Internet Archive founder Brewster Kahle created The Game of Oligarchy, which "shows that the 'free market' leads inexorably to one person getting all the money and everyone else going broke. And fast."
The game's rules are simple: everyone is assigned $100 in play money to begin with; they take it in turns to pick a player to have a coin-toss against, with the winner taking 50% of the lesser of pots of the pair (if both have $100, the winner takes $50 from the loser).
Very quickly, the winners of the initial coin tosses wipe out the remaining players, and then each other, producing an outcome with a single winner with all the money. What's more interesting than the ability of small amounts of random chance to produce oligarchic outcomes is the psychological effect of playing the game: over the duration of the very short games, the winners arrive at a "feeling of righteous empowerment based on being successful" and players experience class divisions.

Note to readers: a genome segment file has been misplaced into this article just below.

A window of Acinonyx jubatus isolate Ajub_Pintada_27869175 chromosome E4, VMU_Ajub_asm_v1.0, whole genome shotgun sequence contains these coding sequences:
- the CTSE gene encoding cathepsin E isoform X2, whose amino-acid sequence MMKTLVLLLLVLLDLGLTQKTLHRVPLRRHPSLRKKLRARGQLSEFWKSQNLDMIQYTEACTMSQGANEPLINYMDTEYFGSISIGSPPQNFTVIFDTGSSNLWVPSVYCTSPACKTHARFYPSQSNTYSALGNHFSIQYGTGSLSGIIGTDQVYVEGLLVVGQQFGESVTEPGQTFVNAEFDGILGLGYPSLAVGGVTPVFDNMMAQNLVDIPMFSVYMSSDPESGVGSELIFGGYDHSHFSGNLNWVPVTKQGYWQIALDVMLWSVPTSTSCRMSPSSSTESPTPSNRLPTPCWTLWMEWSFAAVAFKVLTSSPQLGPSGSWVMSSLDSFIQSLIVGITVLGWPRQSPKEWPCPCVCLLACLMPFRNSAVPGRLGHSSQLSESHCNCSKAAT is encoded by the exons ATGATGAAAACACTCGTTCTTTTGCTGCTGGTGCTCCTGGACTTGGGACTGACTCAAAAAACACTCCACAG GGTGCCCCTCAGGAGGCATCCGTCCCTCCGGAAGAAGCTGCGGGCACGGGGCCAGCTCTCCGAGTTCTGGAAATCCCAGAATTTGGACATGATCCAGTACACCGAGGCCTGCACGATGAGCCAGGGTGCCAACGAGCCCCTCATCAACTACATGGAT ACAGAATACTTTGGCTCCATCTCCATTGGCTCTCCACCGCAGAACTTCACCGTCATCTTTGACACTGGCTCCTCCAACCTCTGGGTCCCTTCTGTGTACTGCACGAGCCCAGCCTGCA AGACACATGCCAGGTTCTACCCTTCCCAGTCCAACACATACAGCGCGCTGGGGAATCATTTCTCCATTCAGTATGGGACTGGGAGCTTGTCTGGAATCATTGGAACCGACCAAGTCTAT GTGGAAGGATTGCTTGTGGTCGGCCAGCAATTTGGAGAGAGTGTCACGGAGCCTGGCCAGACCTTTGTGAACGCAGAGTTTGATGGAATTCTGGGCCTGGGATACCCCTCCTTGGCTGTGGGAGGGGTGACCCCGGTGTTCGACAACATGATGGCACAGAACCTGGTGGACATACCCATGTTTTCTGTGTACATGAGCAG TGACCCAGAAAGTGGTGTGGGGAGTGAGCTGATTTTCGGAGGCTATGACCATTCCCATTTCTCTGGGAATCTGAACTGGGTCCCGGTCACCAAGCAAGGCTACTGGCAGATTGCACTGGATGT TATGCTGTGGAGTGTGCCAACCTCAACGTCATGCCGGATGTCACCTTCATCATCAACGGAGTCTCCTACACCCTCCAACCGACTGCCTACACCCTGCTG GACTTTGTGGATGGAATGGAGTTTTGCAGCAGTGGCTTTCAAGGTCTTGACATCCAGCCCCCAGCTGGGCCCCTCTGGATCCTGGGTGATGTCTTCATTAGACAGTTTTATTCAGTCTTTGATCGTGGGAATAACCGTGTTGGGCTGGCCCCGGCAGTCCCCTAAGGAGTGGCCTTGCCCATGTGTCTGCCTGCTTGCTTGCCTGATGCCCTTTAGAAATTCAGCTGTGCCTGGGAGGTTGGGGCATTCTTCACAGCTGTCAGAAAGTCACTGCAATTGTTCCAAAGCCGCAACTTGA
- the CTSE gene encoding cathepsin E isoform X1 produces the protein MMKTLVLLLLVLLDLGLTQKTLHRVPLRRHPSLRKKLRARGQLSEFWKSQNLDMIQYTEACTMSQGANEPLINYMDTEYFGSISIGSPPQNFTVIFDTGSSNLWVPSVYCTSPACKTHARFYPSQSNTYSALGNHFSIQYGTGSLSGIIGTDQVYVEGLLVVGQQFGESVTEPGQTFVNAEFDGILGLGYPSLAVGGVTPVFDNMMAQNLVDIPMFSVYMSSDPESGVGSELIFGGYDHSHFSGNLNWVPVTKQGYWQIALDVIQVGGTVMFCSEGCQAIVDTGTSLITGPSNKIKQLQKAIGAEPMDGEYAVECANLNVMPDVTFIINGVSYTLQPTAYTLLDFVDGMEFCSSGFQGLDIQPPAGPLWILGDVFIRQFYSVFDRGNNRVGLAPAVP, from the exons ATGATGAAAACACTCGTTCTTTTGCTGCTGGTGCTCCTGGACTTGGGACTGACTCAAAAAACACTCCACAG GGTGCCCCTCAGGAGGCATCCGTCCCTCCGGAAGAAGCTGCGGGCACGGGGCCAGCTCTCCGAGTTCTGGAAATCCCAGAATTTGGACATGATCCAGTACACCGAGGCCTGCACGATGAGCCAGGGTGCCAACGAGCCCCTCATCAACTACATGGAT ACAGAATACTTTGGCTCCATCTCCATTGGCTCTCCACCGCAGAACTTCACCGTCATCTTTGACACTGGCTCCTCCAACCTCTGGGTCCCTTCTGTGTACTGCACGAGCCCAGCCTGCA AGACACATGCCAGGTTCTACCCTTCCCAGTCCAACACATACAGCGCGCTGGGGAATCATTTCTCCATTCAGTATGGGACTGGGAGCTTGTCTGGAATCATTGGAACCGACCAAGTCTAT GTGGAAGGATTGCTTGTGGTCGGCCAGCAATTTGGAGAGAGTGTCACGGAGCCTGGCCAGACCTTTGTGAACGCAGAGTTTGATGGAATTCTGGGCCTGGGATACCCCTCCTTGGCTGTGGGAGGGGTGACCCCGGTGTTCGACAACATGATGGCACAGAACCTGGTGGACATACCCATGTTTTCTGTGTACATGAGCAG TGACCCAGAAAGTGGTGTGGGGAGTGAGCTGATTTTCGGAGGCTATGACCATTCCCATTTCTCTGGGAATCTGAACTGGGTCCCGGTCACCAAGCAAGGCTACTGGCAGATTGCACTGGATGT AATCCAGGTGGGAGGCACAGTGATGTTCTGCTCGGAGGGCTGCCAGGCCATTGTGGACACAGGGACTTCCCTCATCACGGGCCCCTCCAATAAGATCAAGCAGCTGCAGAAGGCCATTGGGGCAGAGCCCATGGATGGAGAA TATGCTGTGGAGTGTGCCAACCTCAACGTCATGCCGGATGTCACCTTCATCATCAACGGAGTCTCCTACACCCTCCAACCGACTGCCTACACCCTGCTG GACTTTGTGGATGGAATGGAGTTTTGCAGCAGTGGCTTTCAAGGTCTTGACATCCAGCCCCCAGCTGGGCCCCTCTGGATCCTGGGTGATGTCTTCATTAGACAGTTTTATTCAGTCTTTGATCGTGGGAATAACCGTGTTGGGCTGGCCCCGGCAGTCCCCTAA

Kahle based his game on an article in Scientific American: "Is Inequality Inevitable? Wealth naturally trickles up in free-market economies, model suggests. Neal Krawetz has implemented the game so it can run automatically in browsers.
What is amazing is that even through each toss is "fair" in that it is a 50-50 chance to win a straight amount of money, the results shows one player wins all the money, and really quickly.
Two nephews and their partners, Mary and I played 4 rounds in about an hour and we discovered social classes (we called the broke ones "organ sellers"), feeling of righteous empowerment based on being successful (even though it was completely random), but also that "free market" ended with all-but-one-of-us in a bad situation really quickly.
The Game of Oligarchy [Brewster Kahle]